by Mary Martialay on August 6, 2012

At 1:32 a.m. Eastern time, the NASA rover Curiosity safely touched down on the surface of Mars after a journey of more than 300 million miles and a harrowing descent from orbit, complete with parachutes, rockets, and the perilous “sky crane manuever.”

As a member of the science team for Curiosity, Rensselaer Dean of Science Laurie Leshin traveled to California for the landing, and is currently at the Jet Propulsion Laboratory helping to analyze data from the rover. An opinion piece Leshin wrote about the importance of the mission, and the hope that it will engage young people in the pursuit of math and science, appeared in Sunday’s edition of the Albany Times Union.

Before she left, I had a chance to speak with Dean Leshin about the mission and her work as a member of the science team:

What’s the Curiosity mission all about?

Curiosity is all about trying to understand the habitability of an interesting site on Mars. It’s about discovering the potential for life in this very interesting place. The interesting-place part is important because the rover has the capability to land much more precisely than anything else we’ve ever sent to Mars. That means we can snuggle right up to an interesting mountain. In this case we’re landing on a plain near a mountain which we would not have been able to do with Spirit or Opportunity or one of the Viking landers. It’s got the capability to drive a long way, so we’re going to drive up the mountain.

The mountain is interesting because it’s full of layers. Layers are golden to a geologist because that means you have a time sequence, much like the layers in the Grand Canyon—which go from the oldest at the bottom and the youngest at the top. We’re going to march up those layers and study them along the way. It will be like reading a book from beginning to end of this time period in Martian history.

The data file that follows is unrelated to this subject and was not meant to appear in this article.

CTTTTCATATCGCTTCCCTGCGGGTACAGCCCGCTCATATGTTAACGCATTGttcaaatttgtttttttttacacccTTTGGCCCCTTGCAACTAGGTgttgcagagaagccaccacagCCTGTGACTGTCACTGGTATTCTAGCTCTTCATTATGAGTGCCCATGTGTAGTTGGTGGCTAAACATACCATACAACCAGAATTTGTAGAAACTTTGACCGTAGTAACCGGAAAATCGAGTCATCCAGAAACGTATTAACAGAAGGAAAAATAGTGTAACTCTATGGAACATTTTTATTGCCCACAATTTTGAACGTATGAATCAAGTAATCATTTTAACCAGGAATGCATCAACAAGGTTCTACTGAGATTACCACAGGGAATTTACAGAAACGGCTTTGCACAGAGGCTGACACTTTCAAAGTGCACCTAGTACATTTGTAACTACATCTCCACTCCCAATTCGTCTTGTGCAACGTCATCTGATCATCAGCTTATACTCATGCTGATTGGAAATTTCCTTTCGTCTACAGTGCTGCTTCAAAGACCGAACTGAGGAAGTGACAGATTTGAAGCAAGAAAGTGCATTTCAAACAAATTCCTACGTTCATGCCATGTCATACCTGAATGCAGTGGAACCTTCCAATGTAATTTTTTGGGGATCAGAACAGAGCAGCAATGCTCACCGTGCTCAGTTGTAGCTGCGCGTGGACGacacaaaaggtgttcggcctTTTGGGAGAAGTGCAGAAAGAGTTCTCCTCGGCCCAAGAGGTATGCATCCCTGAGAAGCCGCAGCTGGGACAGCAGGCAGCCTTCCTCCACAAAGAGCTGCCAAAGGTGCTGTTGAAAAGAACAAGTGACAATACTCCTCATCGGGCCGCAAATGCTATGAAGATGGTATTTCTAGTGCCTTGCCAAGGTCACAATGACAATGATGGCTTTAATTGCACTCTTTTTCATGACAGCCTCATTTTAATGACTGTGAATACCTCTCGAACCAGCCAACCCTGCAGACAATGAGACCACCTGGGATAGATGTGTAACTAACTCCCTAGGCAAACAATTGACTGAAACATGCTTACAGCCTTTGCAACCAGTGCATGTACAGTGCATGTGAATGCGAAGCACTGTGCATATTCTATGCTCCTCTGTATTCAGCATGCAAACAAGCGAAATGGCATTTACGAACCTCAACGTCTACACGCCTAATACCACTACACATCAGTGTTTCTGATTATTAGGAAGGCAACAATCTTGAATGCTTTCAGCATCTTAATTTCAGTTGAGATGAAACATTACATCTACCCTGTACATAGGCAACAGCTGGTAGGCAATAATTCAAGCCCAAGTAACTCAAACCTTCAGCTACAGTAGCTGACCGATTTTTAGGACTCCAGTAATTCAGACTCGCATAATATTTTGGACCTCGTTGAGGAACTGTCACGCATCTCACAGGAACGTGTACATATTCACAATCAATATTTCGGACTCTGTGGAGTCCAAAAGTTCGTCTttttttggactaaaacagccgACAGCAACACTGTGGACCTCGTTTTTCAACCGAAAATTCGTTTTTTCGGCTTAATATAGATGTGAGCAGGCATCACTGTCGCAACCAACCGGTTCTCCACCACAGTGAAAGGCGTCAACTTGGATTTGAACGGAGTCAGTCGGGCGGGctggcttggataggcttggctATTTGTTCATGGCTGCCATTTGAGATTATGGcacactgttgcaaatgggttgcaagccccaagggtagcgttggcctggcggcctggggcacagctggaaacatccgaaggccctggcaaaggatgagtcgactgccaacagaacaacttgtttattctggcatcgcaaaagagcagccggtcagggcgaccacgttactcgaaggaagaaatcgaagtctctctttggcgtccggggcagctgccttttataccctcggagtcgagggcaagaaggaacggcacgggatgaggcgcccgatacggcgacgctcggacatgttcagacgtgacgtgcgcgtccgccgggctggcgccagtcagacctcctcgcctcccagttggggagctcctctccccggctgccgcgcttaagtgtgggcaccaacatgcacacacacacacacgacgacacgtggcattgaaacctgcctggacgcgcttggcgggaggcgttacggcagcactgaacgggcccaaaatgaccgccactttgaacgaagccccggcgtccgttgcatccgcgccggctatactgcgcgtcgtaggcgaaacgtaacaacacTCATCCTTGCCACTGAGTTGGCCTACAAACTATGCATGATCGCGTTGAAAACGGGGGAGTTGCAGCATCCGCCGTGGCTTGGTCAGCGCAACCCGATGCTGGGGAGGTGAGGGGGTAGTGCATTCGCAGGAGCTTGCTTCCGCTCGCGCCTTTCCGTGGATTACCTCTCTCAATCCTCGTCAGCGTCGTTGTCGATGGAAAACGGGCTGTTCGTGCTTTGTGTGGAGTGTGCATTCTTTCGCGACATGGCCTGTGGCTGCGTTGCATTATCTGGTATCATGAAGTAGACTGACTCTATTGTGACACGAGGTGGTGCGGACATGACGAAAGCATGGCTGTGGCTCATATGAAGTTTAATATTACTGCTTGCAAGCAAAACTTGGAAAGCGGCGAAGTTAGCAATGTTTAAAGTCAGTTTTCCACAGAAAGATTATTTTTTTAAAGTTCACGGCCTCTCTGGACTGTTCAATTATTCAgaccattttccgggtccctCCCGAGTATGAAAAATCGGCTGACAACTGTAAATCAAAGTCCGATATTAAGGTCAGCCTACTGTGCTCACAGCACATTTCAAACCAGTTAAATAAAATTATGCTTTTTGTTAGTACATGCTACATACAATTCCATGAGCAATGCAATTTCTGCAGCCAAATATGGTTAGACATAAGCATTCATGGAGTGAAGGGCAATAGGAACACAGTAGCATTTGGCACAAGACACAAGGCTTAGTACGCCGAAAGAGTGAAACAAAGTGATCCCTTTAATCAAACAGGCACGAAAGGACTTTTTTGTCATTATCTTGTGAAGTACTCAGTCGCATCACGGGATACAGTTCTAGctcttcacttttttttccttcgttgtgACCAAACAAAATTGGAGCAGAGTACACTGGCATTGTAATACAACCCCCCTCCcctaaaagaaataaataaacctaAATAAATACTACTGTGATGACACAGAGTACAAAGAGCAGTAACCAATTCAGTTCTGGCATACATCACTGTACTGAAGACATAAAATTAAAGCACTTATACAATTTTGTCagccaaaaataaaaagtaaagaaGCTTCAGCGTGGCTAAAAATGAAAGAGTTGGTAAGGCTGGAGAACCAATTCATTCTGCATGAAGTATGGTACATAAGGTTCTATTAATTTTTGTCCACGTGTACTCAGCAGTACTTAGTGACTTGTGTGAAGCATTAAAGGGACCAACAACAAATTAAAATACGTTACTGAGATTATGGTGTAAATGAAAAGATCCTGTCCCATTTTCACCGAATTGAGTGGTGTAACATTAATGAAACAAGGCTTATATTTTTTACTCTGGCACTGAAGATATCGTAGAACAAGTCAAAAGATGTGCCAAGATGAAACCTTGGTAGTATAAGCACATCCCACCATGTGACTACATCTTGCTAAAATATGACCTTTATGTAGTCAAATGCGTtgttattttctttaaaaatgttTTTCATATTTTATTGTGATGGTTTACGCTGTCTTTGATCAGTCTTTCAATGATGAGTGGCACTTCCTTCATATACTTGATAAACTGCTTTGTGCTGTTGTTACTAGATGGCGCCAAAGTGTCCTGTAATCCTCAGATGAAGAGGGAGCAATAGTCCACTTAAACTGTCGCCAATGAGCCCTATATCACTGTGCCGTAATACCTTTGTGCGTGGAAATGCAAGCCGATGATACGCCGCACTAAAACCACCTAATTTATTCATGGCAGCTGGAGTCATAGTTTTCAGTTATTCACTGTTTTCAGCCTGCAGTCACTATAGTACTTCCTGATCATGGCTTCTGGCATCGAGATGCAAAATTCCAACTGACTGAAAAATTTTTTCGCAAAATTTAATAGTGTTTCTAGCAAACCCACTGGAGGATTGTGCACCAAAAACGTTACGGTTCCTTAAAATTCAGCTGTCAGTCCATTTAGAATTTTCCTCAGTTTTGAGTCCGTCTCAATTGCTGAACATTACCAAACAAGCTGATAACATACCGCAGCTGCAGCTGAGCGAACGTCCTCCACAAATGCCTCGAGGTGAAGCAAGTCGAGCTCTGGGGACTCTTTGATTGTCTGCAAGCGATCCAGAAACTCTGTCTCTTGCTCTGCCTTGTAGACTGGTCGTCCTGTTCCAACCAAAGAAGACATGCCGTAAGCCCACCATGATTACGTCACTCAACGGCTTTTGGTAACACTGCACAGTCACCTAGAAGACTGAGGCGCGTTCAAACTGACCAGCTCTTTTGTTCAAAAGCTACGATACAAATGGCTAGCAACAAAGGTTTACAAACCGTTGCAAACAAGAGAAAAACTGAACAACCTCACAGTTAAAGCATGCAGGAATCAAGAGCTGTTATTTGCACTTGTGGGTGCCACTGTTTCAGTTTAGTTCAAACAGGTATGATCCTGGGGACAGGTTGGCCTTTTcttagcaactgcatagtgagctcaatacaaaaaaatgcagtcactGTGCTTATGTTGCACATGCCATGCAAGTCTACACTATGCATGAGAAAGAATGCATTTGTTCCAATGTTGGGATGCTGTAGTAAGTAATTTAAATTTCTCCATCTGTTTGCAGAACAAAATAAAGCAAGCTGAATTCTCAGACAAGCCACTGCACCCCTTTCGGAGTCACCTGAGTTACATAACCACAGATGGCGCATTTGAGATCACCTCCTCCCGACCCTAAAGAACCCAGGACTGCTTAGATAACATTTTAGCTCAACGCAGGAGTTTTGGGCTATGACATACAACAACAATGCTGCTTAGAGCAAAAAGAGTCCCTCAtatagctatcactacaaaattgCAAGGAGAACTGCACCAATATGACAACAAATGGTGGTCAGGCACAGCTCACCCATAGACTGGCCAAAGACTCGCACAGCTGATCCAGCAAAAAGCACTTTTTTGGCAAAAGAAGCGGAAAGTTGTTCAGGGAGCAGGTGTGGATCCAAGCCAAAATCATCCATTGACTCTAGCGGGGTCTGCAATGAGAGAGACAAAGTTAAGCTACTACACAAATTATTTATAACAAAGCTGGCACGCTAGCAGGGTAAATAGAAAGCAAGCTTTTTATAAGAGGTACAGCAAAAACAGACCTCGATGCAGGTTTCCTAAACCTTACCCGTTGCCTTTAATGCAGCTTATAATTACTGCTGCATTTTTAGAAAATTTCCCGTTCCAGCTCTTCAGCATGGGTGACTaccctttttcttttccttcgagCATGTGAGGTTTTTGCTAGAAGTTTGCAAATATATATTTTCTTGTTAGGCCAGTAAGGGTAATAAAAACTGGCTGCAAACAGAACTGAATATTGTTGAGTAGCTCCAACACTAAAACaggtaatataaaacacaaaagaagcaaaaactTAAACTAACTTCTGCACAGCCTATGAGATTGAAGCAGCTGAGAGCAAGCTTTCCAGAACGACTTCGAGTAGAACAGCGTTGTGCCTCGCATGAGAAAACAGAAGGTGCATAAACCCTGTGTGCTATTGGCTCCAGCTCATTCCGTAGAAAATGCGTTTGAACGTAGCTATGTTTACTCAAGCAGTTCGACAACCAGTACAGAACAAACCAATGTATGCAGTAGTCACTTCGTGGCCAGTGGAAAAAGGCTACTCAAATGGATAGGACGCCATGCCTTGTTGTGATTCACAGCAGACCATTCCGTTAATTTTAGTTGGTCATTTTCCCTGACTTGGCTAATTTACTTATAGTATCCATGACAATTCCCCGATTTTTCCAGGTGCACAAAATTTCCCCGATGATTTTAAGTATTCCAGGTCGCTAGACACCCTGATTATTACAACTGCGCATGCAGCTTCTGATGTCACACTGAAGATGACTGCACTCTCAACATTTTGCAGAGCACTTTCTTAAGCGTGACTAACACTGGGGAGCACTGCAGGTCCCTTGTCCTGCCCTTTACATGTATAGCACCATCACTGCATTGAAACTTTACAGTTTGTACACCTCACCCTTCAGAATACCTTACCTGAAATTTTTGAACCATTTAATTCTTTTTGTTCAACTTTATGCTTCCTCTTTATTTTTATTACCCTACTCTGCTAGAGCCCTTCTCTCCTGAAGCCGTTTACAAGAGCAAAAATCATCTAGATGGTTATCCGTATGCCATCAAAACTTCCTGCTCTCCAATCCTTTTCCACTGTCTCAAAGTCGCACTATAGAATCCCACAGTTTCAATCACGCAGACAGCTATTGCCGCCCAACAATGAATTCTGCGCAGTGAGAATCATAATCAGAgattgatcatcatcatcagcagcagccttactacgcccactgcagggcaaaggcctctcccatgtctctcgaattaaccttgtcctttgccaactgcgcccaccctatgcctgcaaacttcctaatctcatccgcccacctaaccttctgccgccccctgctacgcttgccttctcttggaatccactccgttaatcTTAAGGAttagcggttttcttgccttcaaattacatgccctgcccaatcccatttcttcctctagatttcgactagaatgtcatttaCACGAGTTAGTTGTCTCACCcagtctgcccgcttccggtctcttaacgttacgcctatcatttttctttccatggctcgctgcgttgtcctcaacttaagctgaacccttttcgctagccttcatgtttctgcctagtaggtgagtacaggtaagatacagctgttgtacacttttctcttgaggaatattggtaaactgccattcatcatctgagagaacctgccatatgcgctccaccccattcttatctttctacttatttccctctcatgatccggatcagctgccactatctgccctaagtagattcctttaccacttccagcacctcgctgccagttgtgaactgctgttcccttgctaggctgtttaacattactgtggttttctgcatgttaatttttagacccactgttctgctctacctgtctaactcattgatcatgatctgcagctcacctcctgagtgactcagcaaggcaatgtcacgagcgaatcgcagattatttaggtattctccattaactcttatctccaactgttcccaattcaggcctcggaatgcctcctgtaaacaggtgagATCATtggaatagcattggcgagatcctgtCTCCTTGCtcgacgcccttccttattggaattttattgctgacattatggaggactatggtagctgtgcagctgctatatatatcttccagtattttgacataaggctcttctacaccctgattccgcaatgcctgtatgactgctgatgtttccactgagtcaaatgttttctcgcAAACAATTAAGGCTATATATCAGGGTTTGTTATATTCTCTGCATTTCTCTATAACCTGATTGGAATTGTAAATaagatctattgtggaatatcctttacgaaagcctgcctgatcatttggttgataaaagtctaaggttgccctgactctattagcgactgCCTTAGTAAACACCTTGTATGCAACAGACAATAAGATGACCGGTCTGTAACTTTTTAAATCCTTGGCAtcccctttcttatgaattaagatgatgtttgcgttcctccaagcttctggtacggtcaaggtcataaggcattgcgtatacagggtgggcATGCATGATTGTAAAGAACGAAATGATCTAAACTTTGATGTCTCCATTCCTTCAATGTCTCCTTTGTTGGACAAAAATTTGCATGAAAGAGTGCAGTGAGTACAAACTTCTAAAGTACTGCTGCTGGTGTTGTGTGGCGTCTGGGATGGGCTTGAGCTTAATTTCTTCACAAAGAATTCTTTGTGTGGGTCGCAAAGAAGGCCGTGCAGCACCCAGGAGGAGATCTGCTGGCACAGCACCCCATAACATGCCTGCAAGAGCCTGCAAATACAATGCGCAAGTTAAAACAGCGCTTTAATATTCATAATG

You helped plan two of the 10 instruments aboard Curiosity. What are they?

The science team decided that, not only does Curiosity needs to be able to do field geology—to understand the site that we landed in and look at it from a geological perspective, it also needs to be able to chew on some rocks and understand what they’re made of in detail. Curiosity has got great ability to interact with rocks and soils.

The first instrument that I helped to prepare is a remote contact instrument called an alpha particle X-ray spectrometer,or “APXS” affectionately. You just set it down on a rock or soil and and it can analyze the bulk chemistry of that material, telling you how much silicon, magnesium, or iron are in that material—which gives us an indication of how the rock was formed. The way this thing works, it’s got a radioactive source (a little bit of curium), and it bombards the sample with alpha particles, those generate xray response from the material itself and those xrays have energy which are indicative of the material. So you get a peak for silicon and a peak for magnesium and a peak for iron. And so you get this fingerprint for what’s in the sample and the size of the peak is related to how much of it is there.

The second instrument is called the Sample Analysis at Mars, or “SAM.” SAM is an amazing instrument. It’s a box about the size of a microwave oven, and it has 72 little ovens inside of it—little tiny cups that can be fill with ground rocks or dirt and heated to 1,000 degrees celsius. Any volatile materials trapped inside of minerals, or ice, or water, will be released and can be analyzed in a couple of different ways within the instrument itself. That’s the instrument that will tell us whether or not there’s organic matter at the site on mars.

SAM will be looking for preserved organics. It has a mass spectrometer and a gas chromatograph and both of those things detect the organics.

What do you hope Curiosity will discover?

I think it would be exciting to discover organic materials. We know there must be organics on Mars—they’re falling from the sky, all the time extraterrestrial materials are raining down on Mars just like they rain down on Earth. If we don’t find any, that means there’s a darn good way of destroying them on the surface. Which could be possible, but with this very sensitive instrument, if we don’t find them, that’s really saying something about the habitability of the surface. It’s a harsh, harsh environment.

I also hope we find a lot of water-bearing minerals that we can characterize very well—carbonites, clays, sulfates—and that can teach us about the aqueous environments on Mars. For most of my career we’ve thought about Mars as a cold dry place with a potential for a warmer weather past, but not a lot of evidence of it. But that’s changing and I think this mission has the potential to really start painting a picture of a more habitable Mars from the past and its potential for habitability in the future.